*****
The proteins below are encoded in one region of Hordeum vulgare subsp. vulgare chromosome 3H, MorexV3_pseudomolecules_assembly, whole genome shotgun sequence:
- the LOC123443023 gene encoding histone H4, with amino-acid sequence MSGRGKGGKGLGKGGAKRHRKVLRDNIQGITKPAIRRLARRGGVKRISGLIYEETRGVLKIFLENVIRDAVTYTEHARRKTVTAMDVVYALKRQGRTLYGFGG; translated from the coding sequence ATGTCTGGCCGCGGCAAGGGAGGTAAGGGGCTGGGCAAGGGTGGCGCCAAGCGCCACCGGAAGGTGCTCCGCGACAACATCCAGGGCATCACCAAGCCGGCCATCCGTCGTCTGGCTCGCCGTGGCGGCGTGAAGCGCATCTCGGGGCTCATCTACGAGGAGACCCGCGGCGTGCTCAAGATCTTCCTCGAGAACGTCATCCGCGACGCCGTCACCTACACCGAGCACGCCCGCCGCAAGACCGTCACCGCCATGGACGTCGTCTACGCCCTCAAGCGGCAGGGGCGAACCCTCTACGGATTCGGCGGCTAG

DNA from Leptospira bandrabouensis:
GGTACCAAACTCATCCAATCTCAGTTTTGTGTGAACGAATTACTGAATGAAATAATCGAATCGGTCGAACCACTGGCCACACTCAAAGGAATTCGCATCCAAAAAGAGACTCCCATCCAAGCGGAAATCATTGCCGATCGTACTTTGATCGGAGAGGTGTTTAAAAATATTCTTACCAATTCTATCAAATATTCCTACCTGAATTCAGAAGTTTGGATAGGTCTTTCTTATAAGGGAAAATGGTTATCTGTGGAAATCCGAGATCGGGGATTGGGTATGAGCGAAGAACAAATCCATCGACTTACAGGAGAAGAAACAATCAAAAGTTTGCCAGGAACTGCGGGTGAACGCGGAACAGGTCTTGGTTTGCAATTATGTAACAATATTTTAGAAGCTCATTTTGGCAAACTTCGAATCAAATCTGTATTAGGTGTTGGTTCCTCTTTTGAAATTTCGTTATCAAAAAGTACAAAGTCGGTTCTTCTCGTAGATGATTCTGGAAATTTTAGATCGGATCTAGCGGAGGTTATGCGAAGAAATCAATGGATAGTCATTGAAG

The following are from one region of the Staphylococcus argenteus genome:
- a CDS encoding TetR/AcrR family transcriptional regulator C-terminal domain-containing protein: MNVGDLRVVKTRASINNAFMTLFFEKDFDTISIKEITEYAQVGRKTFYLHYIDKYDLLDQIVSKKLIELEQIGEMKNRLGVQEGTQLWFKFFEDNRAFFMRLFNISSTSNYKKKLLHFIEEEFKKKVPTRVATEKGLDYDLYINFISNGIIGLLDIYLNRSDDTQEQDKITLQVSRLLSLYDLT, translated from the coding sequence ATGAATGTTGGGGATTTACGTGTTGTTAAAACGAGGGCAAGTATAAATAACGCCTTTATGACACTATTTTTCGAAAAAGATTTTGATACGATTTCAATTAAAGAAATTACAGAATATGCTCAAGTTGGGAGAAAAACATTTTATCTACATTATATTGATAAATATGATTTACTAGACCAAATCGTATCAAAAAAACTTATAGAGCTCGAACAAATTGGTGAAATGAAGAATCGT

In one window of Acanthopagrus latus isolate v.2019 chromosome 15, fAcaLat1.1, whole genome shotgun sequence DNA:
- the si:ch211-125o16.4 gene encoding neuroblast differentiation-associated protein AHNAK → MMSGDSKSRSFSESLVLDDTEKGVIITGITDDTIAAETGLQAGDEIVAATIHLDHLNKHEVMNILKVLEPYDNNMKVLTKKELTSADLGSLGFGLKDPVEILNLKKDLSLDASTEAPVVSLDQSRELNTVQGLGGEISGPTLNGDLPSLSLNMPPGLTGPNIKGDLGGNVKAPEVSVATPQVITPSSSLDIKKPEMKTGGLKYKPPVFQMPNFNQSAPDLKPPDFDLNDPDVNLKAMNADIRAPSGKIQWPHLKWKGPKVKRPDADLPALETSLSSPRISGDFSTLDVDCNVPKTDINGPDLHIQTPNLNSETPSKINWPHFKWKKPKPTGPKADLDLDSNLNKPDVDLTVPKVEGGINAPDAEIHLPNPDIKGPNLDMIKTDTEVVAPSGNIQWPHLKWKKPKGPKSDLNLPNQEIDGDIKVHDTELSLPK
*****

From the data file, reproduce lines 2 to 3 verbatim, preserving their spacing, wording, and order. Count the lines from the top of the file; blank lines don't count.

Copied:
- the LOC123443023 gene encoding histone H4, with amino-acid sequence MSGRGKGGKGLGKGGAKRHRKVLRDNIQGITKPAIRRLARRGGVKRISGLIYEETRGVLKIFLENVIRDAVTYTEHARRKTVTAMDVVYALKRQGRTLYGFGG; translated from the coding sequence ATGTCTGGCCGCGGCAAGGGAGGTAAGGGGCTGGGCAAGGGTGGCGCCAAGCGCCACCGGAAGGTGCTCCGCGACAACATCCAGGGCATCACCAAGCCGGCCATCCGTCGTCTGGCTCGCCGTGGCGGCGTGAAGCGCATCTCGGGGCTCATCTACGAGGAGACCCGCGGCGTGCTCAAGATCTTCCTCGAGAACGTCATCCGCGACGCCGTCACCTACACCGAGCACGCCCGCCGCAAGACCGTCACCGCCATGGACGTCGTCTACGCCCTCAAGCGGCAGGGGCGAACCCTCTACGGATTCGGCGGCTAG

DNA from Leptospira bandrabouensis: